- Bake: Bake the macarons until the tops are dull and the batter is set. An easy way to check is to gently nudge the top of a couple of macarons with your finger. If the tops don't shift away from the bottoms, they are done. You can also lift a corner of the parchment or baking mat and check the bottoms. If the shell sticks, bake a few minutes longer. Remove the baked macarons from the oven, and cool for a few minutes on the pan. As soon as you can handle the shells, gently peel them off by pressing up from underneath the parchment or baking mat.
Fill & Serve
- Match your baked shells into like-sized pairs. Any odd macarons are for the baker.
- To pipe your filling, transfer it to a piping pag or plastic baggie and snip a tiny hole at the corner. Leave space between the edge of the shell and the filling. This is the classical, professional standard. Macaron fillings should not be right up to the edge of the shells. And the mound of filling should not be as high as the shells. Otherwise, the fillings will ooze out when you take a bite.
- Store finished macarons in the refrigerator. But always serve at room temperature. Unfilled shells can be packed carefully and frozen.
On food coloring... On principle, macarons are literally the only treat I use artificial food coloring in. And in recent years I've come to use much less. Artificial colors like Red 40 are not très bien. I've experimented with food-based colors for macarons and they either lose tint in the oven, or require an amount that over-liquifies the batter. Outside sourcing a commercial plant-based (and spendy) coloring, I recommend small amounts of artificial gel coloring or leaving your macs au natural.
On meringue... This recipe calls for the French meringue method - simply whipping the egg whites with granulated sugar. Many macaron recipes call for the Italian meringue method. But I find the French method much simpler and even more reliable. Italian meringue requires drizzling boiling simple syrup into the egg whites while whipping. Essentially more steps, more dirty dishes, and more to master. Italian meringue can be useful in certain situations, but I've never noticed any mind-blowing difference. Chef's promise.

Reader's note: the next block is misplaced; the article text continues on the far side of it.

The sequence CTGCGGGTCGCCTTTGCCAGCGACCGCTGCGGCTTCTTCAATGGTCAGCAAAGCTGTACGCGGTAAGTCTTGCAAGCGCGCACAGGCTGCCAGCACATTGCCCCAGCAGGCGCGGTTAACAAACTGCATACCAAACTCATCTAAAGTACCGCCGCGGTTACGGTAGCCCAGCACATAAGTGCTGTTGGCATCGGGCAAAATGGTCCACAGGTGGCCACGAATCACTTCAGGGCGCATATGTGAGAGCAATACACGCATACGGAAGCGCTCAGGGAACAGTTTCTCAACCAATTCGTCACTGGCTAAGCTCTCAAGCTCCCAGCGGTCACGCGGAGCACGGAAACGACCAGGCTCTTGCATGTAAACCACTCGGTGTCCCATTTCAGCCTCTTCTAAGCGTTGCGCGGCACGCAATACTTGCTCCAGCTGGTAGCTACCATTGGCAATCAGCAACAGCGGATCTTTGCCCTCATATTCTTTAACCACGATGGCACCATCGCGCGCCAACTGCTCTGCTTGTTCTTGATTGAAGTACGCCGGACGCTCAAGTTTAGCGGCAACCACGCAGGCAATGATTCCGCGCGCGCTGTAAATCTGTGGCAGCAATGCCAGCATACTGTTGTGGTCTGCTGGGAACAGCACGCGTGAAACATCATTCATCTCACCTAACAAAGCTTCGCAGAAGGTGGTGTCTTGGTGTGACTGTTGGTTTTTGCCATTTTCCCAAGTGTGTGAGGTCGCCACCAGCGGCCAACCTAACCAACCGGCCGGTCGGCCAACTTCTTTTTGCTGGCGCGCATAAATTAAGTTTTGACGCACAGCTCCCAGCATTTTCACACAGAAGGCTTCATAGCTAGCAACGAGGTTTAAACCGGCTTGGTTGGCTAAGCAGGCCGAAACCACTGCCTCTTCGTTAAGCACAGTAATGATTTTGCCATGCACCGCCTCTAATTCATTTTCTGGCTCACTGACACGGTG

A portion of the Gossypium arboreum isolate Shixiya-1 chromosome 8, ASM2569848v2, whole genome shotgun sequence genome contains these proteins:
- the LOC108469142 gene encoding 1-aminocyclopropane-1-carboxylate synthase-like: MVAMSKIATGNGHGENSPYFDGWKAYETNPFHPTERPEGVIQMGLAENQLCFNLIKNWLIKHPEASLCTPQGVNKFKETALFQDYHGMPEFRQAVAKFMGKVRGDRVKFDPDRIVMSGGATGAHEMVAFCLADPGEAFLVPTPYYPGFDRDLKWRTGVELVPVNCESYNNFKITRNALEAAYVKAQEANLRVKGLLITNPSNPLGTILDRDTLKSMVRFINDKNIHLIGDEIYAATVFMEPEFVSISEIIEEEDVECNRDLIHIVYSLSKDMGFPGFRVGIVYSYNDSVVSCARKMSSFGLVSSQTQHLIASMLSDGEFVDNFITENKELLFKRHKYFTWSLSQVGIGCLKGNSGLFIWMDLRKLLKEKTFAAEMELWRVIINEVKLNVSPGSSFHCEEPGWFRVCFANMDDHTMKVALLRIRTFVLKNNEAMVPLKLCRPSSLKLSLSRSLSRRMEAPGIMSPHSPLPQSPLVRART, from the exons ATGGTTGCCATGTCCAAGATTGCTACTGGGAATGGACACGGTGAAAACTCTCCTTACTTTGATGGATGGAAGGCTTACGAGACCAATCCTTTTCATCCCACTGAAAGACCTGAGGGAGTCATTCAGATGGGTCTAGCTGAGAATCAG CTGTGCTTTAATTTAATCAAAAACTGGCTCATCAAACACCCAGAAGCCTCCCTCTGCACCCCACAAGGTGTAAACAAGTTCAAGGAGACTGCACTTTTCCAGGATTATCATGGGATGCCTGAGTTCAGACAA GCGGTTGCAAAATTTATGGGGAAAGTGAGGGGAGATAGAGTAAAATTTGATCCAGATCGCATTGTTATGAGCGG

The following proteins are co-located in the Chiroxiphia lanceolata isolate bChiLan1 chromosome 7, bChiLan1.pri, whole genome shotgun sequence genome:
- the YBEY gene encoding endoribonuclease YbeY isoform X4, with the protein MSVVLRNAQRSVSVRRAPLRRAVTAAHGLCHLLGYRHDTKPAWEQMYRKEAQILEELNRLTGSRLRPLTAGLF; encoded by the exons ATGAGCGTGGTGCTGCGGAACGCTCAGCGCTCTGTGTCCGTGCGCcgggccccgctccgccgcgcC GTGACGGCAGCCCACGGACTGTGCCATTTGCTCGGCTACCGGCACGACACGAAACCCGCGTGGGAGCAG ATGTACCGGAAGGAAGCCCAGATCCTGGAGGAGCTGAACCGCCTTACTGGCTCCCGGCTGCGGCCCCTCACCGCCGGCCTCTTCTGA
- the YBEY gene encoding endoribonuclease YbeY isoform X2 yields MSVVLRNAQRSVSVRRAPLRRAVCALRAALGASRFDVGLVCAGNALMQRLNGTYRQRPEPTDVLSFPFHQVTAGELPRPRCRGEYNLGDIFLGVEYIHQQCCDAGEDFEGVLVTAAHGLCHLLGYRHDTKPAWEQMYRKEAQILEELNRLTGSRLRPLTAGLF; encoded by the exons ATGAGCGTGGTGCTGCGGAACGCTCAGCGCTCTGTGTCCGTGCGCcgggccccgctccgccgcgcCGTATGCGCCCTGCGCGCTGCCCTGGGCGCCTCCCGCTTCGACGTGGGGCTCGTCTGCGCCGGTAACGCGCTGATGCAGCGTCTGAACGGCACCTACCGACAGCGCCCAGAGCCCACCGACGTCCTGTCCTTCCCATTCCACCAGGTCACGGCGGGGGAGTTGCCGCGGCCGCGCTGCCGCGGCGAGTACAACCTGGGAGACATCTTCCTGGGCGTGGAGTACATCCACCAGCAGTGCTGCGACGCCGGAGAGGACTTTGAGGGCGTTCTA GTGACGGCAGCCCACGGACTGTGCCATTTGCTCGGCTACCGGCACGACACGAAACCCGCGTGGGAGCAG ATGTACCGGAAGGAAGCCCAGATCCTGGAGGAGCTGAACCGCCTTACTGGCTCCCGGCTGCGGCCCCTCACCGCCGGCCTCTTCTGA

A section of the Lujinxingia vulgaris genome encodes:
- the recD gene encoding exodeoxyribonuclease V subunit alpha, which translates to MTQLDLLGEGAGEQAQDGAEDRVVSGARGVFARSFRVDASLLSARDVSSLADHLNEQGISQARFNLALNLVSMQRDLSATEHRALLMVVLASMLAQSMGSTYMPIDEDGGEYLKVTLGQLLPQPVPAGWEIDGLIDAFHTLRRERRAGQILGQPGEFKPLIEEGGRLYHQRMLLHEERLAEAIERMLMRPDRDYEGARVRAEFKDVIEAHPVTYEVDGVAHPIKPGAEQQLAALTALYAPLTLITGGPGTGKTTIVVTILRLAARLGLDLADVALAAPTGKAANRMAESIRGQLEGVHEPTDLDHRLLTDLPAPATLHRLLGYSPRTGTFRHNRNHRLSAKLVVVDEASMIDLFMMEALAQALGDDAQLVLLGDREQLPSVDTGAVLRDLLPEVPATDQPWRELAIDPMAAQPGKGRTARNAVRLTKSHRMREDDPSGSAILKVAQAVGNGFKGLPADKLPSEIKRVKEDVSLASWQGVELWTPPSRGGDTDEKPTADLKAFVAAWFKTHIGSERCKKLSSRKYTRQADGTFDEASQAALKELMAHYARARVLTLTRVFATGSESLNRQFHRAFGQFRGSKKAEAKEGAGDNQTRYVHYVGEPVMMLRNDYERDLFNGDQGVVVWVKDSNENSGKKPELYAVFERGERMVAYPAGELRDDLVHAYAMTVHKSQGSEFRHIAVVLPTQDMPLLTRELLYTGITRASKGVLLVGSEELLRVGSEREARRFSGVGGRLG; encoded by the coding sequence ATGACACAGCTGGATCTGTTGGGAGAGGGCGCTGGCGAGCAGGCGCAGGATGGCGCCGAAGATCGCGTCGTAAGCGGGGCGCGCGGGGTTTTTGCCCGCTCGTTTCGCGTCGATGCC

On getting batter in the pastry bag... I like to use a heavy high ball glass to help me pour the batter into the piping bag. It's a lot easier than holding the bag in one hand and trying to slop batter from the bowl into the bag with the other hand.
On baking... I tend to pipe three or four macarons on a smaller baking pan for a test batch. This helps you gauge your technique and your oven without sacrificing the whole batch. If the test batch doesn't bake with le pied (the frilly bottoms) or they crack in the oven, rest the remaining batter for 10 or 20 more minutes. If your macarons form huge feet that spread during the latter half of baking, turn down your oven temperature. You can also try backing on two stacked pans. This will help create that necessary slow rise.
On size... depending on what size template your choose, this recipe will give you more or less finished macarons. Also, larger shells will take a few minutes longer to bake than 1.5-inch rounds.
- Prep Time: 25 minutes
- Cook Time: About 14 minutes
- Category: Macarons
- Method: Baking
- Cuisine: French
- Diet: Gluten Free
- Serving Size: 2 Unfilled Macaron Shells
- Calories: 73
- Sugar: 10.9 g
- Sodium: 7.7 mg
- Fat: 0.9 g
- Trans Fat:
- Carbohydrates: 11.8 g
- Fiber: 0.2 g
- Protein: 1.2 g
- Cholesterol: 0 mg
Keywords: French macarons, macaron troubleshooting, how to make macarons, easy macaron recipe